Short-Term Politics Trumps US Strategy in the South Caucasus

Publication: Eurasia Daily Monitor Volume: 7 Issue: 193

Center for American Progress President John Podesta in Turkey. (Daily News)

A new study from the Center for American Progress, the think-tank closely linked with the Obama White House, urges the US government to adopt a new, “comprehensive policy” toward Georgia and the Russia-Georgia conflict (“A New Approach to the Russia-Georgia Conflict,” October 2010, The new approach implicitly removes Georgia from the framework of a US strategy in the South Caucasus-Caspian region. Instead, it treats Georgia in isolation from that region; and, in practice, subordinates US policy toward Georgia to the goal of protecting the administration’s own relationship with Russia.

The abandonment of a regional strategy is also apparent in the administration’s policy toward Azerbaijan. That strategy, while it existed, had treated Azerbaijan, Georgia, and Turkey as parts of a whole: linchpins in the East-West energy corridor to Europe, a bridge from Central Asia to the European Union, and a foundation for regional security arrangements under Western aegis. Successfully initiated during the Clinton administration, and continued less successfully under the Bush presidency, this strategy seems consigned to oblivion by the current White House.

In a recent speech to the Turkish business association TUSKON in Ankara, Center for American Progress President and CEO, John Podesta, described former President Bill Clinton’s 1999 visit to Turkey as a tour of mosques, ancient monuments, and dispensing earthquake relief. The speech, however, omitted the oil and gas pipeline projects and the conventional arms control agreements, which were signed during that same Clinton visit as parts of a coherent US strategy in the South Caucasus. Although delivered to a business audience, the lengthy speech made no reference to Turkey’s present and prospective role in Caspian energy transit to Europe; and never mentioned Turkey’s regional partners Georgia and Azerbaijan. Instead, Podesta urged Turkey again on the administration’s behalf to  open  unconditionally the border with Armenia: “This is a major priority for the Obama administration, and senior US officials have spent considerable time in support of this initiative … It is my hope that we will see a revival of these initiatives soon” (, October 19).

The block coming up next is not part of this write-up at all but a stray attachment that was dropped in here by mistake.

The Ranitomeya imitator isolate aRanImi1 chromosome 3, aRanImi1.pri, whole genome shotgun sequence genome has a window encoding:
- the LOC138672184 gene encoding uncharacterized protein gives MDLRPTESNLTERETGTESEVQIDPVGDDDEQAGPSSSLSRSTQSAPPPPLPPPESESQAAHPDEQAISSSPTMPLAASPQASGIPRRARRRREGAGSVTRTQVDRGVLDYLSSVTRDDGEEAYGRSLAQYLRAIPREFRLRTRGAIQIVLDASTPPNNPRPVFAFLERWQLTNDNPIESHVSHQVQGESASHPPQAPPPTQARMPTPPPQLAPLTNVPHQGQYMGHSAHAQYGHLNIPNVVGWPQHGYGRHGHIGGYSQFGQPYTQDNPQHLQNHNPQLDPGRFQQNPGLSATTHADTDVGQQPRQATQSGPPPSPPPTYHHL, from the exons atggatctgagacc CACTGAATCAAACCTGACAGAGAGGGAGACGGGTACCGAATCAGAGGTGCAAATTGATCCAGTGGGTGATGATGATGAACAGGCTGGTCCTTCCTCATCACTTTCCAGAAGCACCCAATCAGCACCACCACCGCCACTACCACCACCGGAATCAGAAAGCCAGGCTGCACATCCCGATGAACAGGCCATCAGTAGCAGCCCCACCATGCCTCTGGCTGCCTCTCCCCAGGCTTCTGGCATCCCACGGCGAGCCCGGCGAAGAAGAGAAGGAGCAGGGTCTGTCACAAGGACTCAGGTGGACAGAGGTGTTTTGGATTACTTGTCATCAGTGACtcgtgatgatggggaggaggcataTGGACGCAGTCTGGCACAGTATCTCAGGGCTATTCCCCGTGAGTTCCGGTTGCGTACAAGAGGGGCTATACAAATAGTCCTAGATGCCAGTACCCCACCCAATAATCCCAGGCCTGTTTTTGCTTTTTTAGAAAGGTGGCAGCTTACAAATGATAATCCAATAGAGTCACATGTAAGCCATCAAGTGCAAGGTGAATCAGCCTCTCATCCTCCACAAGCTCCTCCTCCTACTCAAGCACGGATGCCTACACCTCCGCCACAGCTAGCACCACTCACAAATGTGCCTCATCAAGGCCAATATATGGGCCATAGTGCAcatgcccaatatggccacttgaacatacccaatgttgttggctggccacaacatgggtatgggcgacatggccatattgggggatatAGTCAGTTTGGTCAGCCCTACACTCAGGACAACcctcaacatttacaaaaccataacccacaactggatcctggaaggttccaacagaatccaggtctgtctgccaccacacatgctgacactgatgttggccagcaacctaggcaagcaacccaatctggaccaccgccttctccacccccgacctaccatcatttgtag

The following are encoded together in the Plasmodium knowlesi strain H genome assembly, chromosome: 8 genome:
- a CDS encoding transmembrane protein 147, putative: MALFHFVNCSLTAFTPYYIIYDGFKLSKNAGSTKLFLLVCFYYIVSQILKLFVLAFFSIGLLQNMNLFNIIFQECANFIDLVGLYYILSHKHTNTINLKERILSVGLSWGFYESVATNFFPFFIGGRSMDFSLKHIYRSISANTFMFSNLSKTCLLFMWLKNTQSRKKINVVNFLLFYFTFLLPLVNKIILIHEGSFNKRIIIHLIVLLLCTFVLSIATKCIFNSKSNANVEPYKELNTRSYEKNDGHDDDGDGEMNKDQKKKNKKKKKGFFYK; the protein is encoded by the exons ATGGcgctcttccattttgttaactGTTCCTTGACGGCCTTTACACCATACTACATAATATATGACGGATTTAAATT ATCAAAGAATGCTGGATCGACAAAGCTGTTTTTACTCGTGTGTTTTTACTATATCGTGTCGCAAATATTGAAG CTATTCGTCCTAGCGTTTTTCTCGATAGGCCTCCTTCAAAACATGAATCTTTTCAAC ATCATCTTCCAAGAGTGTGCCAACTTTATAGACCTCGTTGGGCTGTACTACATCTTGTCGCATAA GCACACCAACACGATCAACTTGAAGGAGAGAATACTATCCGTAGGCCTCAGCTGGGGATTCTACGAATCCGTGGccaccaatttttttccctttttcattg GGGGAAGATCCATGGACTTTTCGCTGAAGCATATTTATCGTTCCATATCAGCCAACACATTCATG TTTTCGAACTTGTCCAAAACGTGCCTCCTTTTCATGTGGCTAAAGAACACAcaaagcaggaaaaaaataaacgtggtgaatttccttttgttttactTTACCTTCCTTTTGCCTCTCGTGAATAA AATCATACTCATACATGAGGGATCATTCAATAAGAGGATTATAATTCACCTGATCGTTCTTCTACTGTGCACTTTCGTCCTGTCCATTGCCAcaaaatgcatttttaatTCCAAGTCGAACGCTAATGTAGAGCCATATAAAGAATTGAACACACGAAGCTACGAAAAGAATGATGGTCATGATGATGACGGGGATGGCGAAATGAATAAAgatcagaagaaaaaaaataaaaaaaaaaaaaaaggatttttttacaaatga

This border-opening proposal stems mainly from US electoral politics. During the 2008 campaign, candidate Barack Obama had pledged to support US recognition of an Armenian genocide in Ottoman Turkey, but could not deliver it as president without destroying US-Turkey relations. In lieu of genocide recognition, and to defuse US Armenian pressure toward that goal in Congress, the administration initiated a rapprochement between Turkey and Armenia, centered on reopening the border unconditionally, in Armenia’s economic interest.

Under this proposal, Azerbaijan and Turkey would in effect bear the costs of the administration’s electoral calculus. The trade-off involves Turkey breaking ranks with Azerbaijan, while Armenia would desist from seeking genocide recognition in the US, thus easing pressure on the administration from its US-Armenian voters. Codified in the October 2009 Zurich protocols, the US initiative has stalled since December 2009-January 2010 as Turkey would not lightly abandon Azerbaijan, while Armenia would not give up its trump card of the genocide recognition campaign. Nevertheless, some US officials such as Assistant Secretary of State, Philip Gordon, now suggest (as has Podesta in Ankara) that the administration awaits a more favorable context for re-launching that proposal, calling again for ratification of the Zurich protocols (Armenian Reporter, October 18;, October 20).